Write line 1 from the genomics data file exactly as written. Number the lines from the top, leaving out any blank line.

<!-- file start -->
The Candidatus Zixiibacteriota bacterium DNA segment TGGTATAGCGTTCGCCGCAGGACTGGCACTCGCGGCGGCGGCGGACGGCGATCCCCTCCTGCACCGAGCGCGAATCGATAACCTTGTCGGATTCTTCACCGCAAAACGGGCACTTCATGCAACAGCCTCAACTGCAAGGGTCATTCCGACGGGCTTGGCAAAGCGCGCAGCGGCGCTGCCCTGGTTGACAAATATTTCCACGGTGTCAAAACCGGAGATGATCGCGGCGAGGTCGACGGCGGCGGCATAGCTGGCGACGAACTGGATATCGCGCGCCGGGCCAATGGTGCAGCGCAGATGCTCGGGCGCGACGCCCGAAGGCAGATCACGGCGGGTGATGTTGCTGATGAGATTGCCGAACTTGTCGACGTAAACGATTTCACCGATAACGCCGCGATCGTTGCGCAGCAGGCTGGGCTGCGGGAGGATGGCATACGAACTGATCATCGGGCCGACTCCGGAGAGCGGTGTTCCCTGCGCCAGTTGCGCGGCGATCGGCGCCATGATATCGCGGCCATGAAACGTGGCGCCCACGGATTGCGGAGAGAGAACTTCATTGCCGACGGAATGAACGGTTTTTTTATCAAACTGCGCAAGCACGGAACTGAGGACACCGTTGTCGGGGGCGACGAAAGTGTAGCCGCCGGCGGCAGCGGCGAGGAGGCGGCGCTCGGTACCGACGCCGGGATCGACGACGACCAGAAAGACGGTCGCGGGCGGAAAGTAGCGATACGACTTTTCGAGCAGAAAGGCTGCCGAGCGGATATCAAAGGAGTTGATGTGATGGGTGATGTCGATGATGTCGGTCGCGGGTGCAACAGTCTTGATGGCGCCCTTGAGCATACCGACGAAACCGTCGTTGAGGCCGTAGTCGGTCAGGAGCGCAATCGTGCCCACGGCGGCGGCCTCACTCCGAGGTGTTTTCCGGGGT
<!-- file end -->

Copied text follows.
The Candidatus Zixiibacteriota bacterium DNA segment TGGTATAGCGTTCGCCGCAGGACTGGCACTCGCGGCGGCGGCGGACGGCGATCCCCTCCTGCACCGAGCGCGAATCGATAACCTTGTCGGATTCTTCACCGCAAAACGGGCACTTCATGCAACAGCCTCAACTGCAAGGGTCATTCCGACGGGCTTGGCAAAGCGCGCAGCGGCGCTGCCCTGGTTGACAAATATTTCCACGGTGTCAAAACCGGAGATGATCGCGGCGAGGTCGACGGCGGCGGCATAGCTGGCGACGAACTGGATATCGCGCGCCGGGCCAATGGTGCAGCGCAGATGCTCGGGCGCGACGCCCGAAGGCAGATCACGGCGGGTGATGTTGCTGATGAGATTGCCGAACTTGTCGACGTAAACGATTTCACCGATAACGCCGCGATCGTTGCGCAGCAGGCTGGGCTGCGGGAGGATGGCATACGAACTGATCATCGGGCCGACTCCGGAGAGCGGTGTTCCCTGCGCCAGTTGCGCGGCGATCGGCGCCATGATATCGCGGCCATGAAACGTGGCGCCCACGGATTGCGGAGAGAGAACTTCATTGCCGACGGAATGAACGGTTTTTTTATCAAACTGCGCAAGCACGGAACTGAGGACACCGTTGTCGGGGGCGACGAAAGTGTAGCCGCCGGCGGCAGCGGCGAGGAGGCGGCGCTCGGTACCGACGCCGGGATCGACGACGACCAGAAAGACGGTCGCGGGCGGAAAGTAGCGATACGACTTTTCGAGCAGAAAGGCTGCCGAGCGGATATCAAAGGAGTTGATGTGATGGGTGATGTCGATGATGTCGGTCGCGGGTGCAACAGTCTTGATGGCGCCCTTGAGCATACCGACGAAACCGTCGTTGAGGCCGTAGTCGGTCAGGAGCGCAATCGTGCCCACGGCGGCGGCCTCACTCCGAGGTGTTTTCCGGGGT